Above: site plan - click above for larger image
Two prototypes were experimentally constructed in Dong Nai province, on the construction site of a Kindergarten project designed by Vo Trong Nghia Architects. The first house, with a floor area of 22.5 square meters, was designed as a model home, the second, measuring 18 square meters, was designed as a site office for the Kindergarten, showing the flexibility of this prototype.
Above: house floor plan - click above for larger image
On the assumption that the bathroom and kitchen are placed outside and shared with several families, the house has minimum space for living, eating and sleeping. The plan was designed to be adjustable toward the longitudinal direction, allowing for future expansion of family members and functions. Its interior is a simple one-room space, articulated by curtains and differences in level of the floor. The floor rises higher in part, creating minimum furniture such as a desk.
Above: house front elevation - click above for larger image
The other distinctive feature is the installation of folding beds, which allow the dwellers to sit on the floor during the day. These beds can also be transformed into sofas if required.
Above: house rear elevation - click above for larger image
In order to reduce the construction cost, dwellers are encouraged to participate in the construction process. The structure of the prototype house is, therefore, a lightweight steel frame, which is easy to assemble without the use of machines, nor special techniques. Considering the recyclability of materials, wet joints are avoided as possible. The roof is supported by truss-beams composed of steel bars, which minimize steel material and give ideal pitch for waterproofing.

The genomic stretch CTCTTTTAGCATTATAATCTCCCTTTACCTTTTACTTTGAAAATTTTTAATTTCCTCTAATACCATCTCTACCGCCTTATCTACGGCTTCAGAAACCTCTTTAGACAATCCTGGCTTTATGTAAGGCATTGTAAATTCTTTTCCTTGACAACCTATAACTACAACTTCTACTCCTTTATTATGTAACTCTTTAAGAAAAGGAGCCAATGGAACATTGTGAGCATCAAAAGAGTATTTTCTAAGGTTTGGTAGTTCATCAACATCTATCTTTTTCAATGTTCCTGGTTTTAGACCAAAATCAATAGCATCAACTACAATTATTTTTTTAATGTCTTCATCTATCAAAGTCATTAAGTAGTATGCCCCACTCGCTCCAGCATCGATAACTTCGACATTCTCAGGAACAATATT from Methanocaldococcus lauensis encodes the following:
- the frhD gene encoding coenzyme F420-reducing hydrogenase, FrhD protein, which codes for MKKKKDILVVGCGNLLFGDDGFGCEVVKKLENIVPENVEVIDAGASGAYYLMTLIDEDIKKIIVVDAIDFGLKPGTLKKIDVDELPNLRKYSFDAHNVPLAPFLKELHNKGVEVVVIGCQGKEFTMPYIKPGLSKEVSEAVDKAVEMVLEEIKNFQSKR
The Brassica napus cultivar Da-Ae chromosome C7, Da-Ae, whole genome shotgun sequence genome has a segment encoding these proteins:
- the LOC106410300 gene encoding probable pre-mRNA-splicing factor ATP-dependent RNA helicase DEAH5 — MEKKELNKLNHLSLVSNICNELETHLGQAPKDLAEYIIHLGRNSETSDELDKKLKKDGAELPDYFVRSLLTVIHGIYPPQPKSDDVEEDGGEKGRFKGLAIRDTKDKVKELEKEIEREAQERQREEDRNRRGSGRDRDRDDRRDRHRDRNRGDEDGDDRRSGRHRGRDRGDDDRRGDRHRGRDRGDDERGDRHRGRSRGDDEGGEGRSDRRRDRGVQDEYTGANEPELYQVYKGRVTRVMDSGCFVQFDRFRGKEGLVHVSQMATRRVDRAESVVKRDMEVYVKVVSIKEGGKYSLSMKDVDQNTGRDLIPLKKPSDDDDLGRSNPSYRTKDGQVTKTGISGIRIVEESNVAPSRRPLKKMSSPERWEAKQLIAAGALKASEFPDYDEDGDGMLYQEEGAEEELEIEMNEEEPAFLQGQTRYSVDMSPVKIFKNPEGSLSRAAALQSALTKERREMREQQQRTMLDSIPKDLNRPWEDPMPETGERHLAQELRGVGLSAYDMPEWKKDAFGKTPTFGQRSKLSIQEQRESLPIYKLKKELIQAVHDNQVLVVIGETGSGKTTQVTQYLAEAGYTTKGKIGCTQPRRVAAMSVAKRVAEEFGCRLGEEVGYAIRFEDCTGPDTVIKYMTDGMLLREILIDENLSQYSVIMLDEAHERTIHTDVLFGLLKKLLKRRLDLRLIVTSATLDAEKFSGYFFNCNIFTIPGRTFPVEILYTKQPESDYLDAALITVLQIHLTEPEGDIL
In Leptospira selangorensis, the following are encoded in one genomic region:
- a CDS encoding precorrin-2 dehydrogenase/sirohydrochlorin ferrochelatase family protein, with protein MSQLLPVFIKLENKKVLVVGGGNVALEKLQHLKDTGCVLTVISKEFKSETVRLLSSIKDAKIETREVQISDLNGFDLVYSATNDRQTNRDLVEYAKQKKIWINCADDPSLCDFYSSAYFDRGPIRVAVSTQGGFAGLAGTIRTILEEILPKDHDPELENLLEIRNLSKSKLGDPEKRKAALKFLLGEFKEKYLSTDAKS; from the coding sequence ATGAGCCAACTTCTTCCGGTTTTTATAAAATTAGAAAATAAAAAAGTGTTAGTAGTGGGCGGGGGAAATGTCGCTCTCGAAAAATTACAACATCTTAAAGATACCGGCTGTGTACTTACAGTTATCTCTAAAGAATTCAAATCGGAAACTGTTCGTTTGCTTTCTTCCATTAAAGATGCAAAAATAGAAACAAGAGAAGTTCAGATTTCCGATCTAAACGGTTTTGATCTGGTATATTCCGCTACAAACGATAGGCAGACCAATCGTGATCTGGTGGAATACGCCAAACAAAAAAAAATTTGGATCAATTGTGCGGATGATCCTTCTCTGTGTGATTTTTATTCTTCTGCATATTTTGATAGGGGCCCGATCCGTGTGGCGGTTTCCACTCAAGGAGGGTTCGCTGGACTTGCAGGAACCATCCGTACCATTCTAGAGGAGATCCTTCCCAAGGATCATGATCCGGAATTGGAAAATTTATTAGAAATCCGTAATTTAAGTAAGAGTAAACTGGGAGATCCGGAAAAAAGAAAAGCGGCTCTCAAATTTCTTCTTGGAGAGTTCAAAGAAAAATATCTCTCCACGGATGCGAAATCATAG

Above: office floor plan - click above for larger image
The envelope of the house is composed of a polycarbonate panel wall and corrugated FRP panel roof, and bamboo louvers are set inside of it. Both materials are available everywhere in Vietnam and are cheap, light and replaceable. Bamboo is rapid-growing and therefore the eco-friendly material.
Above: office front elevation - click above for larger image
Translucent envelope and bamboo louvers filter harsh direct sunshine in the tropical climate. The interior is filled with diffused light and reduces the need for artificial lighting, dramatically reducing electricity consumption. There is also a gap between the roof and the wall, which has the function of evacuating the hot air. As the whole space is naturally ventilated there is no need for an air conditioner to be installed in this house. A pent roof was designed to collect rain water for daily use in the dry season. Utilizing blessings of nature, dwellers can save great amount of energies, resources and therefore money.
Above: office rear elevation - click above for larger image
Project Name: Low Cost House
Location: Dong Nai Province, Vietnam
Architect Firm: Vo Trong Nghia Architects
Principal architect’s Name: Vo Trong Nghia, Masaaki Iwamoto
Architect’s Name: Kosuke Nishijima
Contractor: Wind and Water House JSC
Client: Wind and Water House JSC
Floor area Floor.1: 22.5m2, Floor.2: 18m2